We next examined expression of Nkx2.5 in embryos of additional avian species with distinct evolutionary origins to both emu and chick. Aves consists of three major groups: (1) the Paleognathe clade harboring the ratites and tinamou, and two superorders within the Neognathe clade; (2) Galloanserae, which is made up of the gamefowl, including chicken (Gallus gallus), and waterfowl, and (3) Neoaves, which encompasses all other birds (Fig. 1). The ostrich (Struthio camelus) is broadly accepted to be basal within the Ratites1, 4, 5, 29, 30. Although flightless, the ostrich possesses a reduced but functional wing used in sexual display, locomotion, and fanning. The zebra finch (Taeniopygia guttata) is a Passeriforme representative of the Neoaves superorder with fully developed flight apparatus. In situ hybridization analysis of ostrich, zebra finch, and chick embryos indicated that Nkx2.5 was expressed in the developing hearts, but was not expressed in the wing bud of these species (Fig. 2g–I and Supplementary Fig. 1). Thus, expression of Nkx2.5 in the early phase of limb bud outgrowth appears to be restricted to a subset of ratites. However, in older chick and zebra finch (HH30), when individual digits have begun to form, expression of Nkx2.5 was detected in the developing forelimb and hindlimb autopod specifically within the interphalangeal joints but was only present in the hindlimb of emu (Supplementary Fig. 2). This interphalangeal expression domain has not been reported in mice. These data suggest that Nkx2.5 has a previously unrecognized role in development of the prospective interphalangeal joint throughout Aves.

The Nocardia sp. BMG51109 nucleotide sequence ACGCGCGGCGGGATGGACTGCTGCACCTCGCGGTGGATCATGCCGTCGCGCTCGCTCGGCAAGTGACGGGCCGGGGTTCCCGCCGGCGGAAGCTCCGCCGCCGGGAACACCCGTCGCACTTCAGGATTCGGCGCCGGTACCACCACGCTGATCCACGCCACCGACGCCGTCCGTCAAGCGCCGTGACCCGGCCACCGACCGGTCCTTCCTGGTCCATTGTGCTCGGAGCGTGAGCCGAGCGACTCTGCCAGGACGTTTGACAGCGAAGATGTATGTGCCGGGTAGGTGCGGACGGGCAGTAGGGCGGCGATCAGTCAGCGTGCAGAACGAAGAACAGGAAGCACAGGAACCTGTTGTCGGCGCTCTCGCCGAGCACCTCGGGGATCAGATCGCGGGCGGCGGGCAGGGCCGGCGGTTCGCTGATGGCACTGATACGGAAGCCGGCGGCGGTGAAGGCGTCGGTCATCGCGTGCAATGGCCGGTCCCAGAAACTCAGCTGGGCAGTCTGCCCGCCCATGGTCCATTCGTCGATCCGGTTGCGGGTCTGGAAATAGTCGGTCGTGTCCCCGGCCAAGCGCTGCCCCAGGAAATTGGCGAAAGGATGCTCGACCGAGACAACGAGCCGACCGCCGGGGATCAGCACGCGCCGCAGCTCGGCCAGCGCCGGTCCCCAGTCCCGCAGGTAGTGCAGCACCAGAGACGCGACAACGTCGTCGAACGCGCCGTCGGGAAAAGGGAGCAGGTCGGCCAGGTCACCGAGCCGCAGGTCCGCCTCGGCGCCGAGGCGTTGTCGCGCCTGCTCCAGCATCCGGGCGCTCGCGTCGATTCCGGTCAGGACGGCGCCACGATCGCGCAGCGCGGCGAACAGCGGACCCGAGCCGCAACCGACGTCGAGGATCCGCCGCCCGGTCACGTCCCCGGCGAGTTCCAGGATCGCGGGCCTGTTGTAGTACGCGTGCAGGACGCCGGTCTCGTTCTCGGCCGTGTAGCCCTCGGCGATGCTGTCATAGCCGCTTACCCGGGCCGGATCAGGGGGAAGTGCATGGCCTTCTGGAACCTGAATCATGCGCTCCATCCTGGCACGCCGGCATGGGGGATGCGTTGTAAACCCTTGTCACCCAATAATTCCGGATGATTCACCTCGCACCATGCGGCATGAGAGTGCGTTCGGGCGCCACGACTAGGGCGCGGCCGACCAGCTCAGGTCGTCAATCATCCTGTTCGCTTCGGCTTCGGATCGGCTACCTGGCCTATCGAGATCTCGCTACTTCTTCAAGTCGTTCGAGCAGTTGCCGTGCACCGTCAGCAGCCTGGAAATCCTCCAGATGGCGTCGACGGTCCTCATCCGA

The expression domains of Nkx2.5 in the emu wing bud are reminiscent of the developing muscle masses within the limb. We therefore compared the expression of Nkx2.5 with that of the muscle markers Pax3 and Stc2 31, 32 in emu and observed a strong overlap with the limb muscle masses and the latissimus dorsi at HH30 (Fig. 4a–c). We then examined whether the muscle-specific expression of Nkx2.5 was maintained in mature, adult wing muscle. Comparison of Nkx2.5 expression by qRT-PCR in HH22 wing and leg buds confirmed the specific expression within the forelimb precursor (Fig. 4d). Further, examination of adult wing muscle (Triceps brachii) compared with leg muscle (Rectus femoris) demonstrated that wing-specific expression is maintained in mature emu muscle (Fig. 4d). Ectopic expression of NKX2.5 in skeletal muscle is associated with myotonic dystrophy type 1 in humans and results in a distinctive histological presentation of muscle, including central nuclei indicative of active muscle repair33, 34. Histological examination of late fetal muscle in the emu did not reveal any major difference in the overall appearance of wing and leg muscle such as central nuclei, but examination of individual muscle fibers revealed a marked reduction in fiber diameter in wing muscle relative to leg muscle (Fig. 4e–h).